Secure attachment style possible to develop?

OliveJewel

MyPTSD Pro
Do you think it’s possible to develop a secure attachment style if you were raised in the abuse dynamic and have had the other styles all your life?

My hunch says that with well-developed coping skills a person could approximate or approach secure attachment styles when they are well supported but that it would not be an easy and natural thing for them all the time.
 
Yes it's definitely possible and probable @OliveJewel but I think it's kind of the other way around: it's in needing to address or own pain and reactions (often in response to people who are not secure) that provides the opportunity to change fundamental beliefs that don't serve us or others as well as they could. Just as equally people can go from secure to insecure, or be different in different relationships. But I think it takes admitting it, facing it, and then doing the work and putting it in to practice and that is initially very painful because it's contrary to what feels like security, or even safety. And it's irrelevant to anyone else. It's also sub or semi conscious in many respects, so the beliefs have to be brought to the surface to be challenged. But really I think the work is solitary and the application is in the field, so to speak. But fwiw no attachment style is wrong or flawed, and all are understandable. I don't think most people do a 180 , and that's ok too as long as there is understanding, respect and compatibility. Even people who both have secure attachment styles will have challenges and conflict. (Not to say it isn't appreciated when people are secure and model it, but just speaking for myself I have to own my own stuff, it's hard on others if they have to suffer through over-reactions or unwarranted reactions, that's tiring and straining too).

Good luck with it! You can do it! ☺️
 
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Weemie

MyPTSD Pro
I think you can absolutely improve your attachment traits. But I don't think there will ever come a time when you don't deal with the world based on those traits first, and then have to work to counter them. I'm diagnosed with RAD and that's considered a childhood disorder. As an adult it still very much is relevant to my life. Those things don't just disappear. I had to learn with complete cognizance how to relate to other people in a "human" manner.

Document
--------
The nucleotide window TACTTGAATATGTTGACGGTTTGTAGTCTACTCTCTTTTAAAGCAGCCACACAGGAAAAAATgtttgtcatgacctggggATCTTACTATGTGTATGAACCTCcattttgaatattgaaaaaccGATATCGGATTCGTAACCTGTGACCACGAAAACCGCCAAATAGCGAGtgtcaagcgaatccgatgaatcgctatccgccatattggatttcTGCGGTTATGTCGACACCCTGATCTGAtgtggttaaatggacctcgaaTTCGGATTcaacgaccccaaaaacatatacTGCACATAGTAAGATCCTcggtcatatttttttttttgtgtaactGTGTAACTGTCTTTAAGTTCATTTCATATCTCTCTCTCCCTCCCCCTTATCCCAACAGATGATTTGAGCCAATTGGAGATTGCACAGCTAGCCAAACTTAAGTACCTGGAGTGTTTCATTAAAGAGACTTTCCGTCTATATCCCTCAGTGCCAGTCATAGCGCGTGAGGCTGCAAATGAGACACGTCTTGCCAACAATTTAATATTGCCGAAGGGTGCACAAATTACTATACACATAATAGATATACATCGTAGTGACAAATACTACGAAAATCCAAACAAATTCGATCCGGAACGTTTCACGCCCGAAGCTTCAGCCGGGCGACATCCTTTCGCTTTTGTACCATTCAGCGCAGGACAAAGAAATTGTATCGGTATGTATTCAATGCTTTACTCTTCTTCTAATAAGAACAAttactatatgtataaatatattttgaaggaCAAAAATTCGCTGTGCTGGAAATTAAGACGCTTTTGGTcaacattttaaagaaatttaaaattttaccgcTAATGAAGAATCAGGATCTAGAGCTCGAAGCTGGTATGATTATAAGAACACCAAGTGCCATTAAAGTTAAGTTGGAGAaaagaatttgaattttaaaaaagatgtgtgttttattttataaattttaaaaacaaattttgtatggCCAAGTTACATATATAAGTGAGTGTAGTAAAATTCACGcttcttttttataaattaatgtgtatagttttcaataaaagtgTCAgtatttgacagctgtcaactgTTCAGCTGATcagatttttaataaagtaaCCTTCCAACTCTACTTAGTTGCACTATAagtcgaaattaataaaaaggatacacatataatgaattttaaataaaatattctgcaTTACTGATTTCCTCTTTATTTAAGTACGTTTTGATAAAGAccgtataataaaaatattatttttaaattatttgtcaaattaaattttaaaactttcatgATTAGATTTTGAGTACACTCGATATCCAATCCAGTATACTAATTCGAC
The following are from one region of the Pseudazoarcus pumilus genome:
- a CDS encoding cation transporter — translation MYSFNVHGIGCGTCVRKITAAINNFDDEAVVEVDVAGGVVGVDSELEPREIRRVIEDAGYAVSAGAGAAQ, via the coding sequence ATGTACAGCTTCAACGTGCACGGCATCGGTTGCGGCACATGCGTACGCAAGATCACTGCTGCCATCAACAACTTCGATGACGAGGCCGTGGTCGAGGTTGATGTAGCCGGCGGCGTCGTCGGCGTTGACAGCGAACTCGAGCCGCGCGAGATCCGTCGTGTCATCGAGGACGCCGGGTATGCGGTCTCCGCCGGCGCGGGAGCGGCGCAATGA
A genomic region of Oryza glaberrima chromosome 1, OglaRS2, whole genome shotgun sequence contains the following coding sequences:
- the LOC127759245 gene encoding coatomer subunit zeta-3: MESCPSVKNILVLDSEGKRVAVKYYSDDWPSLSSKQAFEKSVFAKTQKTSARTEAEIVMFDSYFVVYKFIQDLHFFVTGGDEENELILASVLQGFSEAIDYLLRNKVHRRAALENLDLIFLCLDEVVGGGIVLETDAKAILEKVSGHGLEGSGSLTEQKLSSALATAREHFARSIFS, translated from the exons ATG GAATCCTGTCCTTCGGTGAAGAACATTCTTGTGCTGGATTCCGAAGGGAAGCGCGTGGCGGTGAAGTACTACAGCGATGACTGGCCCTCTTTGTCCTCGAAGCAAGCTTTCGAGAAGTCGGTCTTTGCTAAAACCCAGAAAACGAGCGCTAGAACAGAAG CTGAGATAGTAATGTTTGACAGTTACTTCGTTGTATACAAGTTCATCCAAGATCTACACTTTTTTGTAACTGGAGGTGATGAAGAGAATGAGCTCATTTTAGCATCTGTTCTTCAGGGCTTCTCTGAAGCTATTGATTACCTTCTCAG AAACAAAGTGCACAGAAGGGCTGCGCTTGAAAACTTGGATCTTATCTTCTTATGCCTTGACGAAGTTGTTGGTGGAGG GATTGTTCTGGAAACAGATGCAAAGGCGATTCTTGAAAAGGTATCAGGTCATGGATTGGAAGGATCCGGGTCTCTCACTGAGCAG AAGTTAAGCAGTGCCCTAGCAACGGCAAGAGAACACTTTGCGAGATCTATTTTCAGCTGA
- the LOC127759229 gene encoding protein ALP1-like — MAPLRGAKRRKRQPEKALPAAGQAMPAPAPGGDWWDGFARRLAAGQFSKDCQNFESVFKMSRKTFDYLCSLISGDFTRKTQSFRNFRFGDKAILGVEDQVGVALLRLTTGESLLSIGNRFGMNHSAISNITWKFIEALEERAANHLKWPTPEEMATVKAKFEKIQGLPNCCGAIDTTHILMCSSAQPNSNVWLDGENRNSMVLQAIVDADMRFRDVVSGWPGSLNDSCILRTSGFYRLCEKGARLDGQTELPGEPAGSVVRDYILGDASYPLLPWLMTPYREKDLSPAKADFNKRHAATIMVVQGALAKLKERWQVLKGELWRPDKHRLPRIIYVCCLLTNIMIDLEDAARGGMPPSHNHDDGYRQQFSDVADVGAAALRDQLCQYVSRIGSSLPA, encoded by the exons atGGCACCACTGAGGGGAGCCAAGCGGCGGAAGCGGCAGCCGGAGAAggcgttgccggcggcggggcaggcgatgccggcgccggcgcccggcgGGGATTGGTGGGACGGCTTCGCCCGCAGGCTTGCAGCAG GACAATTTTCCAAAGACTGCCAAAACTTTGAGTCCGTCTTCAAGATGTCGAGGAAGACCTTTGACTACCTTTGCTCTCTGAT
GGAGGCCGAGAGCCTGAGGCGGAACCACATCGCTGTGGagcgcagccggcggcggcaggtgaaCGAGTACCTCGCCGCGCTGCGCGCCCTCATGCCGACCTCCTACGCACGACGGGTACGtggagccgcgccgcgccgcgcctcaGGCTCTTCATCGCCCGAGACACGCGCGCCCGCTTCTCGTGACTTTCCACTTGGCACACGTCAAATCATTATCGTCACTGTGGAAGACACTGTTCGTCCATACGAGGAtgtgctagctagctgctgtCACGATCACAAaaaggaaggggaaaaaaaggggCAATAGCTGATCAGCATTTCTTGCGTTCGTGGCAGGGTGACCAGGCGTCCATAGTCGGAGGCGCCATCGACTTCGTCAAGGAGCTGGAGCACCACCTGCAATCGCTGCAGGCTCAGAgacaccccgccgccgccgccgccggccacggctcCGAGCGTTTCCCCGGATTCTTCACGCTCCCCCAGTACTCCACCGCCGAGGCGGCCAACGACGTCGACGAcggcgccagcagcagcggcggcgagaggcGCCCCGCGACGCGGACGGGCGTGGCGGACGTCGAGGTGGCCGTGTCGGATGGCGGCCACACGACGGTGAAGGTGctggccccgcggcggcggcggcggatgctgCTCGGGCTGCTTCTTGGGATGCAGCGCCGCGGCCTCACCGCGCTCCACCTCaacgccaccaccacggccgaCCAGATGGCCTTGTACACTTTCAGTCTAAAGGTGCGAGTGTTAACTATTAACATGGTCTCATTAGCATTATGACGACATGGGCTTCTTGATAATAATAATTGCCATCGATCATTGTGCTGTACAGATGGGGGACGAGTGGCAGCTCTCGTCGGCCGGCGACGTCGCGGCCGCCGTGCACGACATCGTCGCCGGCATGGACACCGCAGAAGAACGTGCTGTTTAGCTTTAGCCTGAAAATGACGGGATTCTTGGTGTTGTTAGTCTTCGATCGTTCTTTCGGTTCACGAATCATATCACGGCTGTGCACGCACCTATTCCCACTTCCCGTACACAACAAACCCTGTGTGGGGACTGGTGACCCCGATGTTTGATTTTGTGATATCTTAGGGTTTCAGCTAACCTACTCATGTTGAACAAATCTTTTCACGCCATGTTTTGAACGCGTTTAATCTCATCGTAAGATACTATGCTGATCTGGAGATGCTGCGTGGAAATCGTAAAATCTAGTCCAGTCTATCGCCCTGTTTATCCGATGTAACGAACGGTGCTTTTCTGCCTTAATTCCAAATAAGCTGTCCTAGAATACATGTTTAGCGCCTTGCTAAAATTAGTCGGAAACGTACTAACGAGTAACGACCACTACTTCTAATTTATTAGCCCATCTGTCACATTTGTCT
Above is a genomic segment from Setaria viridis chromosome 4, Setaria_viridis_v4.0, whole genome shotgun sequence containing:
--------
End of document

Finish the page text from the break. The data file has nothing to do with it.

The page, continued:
I didn't have much in the way of felt emotions and struggled with affective empathy. I didn't view myself as part of a family. I didn't love anyone in my family. I don't form friendships or bonds with people almost at all. The friends I do have are online. I don't participate in romantic relationships. I don't have much of a bond with animals or children. All of these things have improved with time, and monumental effort.

But it's safe to say that I am nowhere near "secure" and it is unlikely I ever will be. All I can do is keep trying my best to improve. For someone without an attachment disorder I imagine that process would be easier or at least more intuitive.
 

arfie

MyPTSD Pro
i'm not sure what a secure attachment style would look like and don't even want to go there, but i often wonder if my few long term relationships are closer and more openly honest for the fact that my ptsd doesn't allow for the stereotypical relationships. long term relationships are both possible and gratifying.
 

coraxxx

Sponsor
Attachment styled aren't like zodiac signs, it's very fluid and it can vary from person to person. They are attachment styles and not disorders.

I have evolved to anxious to secure to back in anxious and now probably more oscillating between fearful avoidant and dismissive avoidant. All of which is very logic. My last relationship was a constant strain of hell, I so became very intolerant to any kind of emotional outburst, but before that I was pretty much secure even if often aloof.

I guess that what will help is to have other relationships that are less close and give me more space to build back the stuff I've lost on the way. My caregivers were very neglectful or draining emotionally, I couldn't count on them having any coherent response. I still go by the idea that I have to be prepared to expect the unexpected and each relationship is a dive in faith. It's not natural for me. It's a choice I have to consciously make and so my pattern of relationship depth is pretty jagged.

Now I'm finding that taking the time and forcing myself to nurture relationships in a more balanced manner is working. Good relationships also can feel boring because there isn't much drama involved. And boredom is good, in that sense.

It's about being timely but not urgent. It's f*cking hard. If I don't have someone in front of me every day I'll also forget about them easily. I don't know if my empathy is stunted, but I just struggle to remember and / or is stressful.

So I really kinda draw plans to force myself to nurture and not do the weird shit I used to and that kinda failed. It's not a fake it till you make it, it's really about learning to find the point of balance that I always lacked. But it's there with enough work.

Also picking someone who is secure themselves or at least not too much of a dysfunctional style also helps feeling secure oneself, I think it's pretty much absolutely necessary. I'd go nuts in 3 seconds with myself.
 
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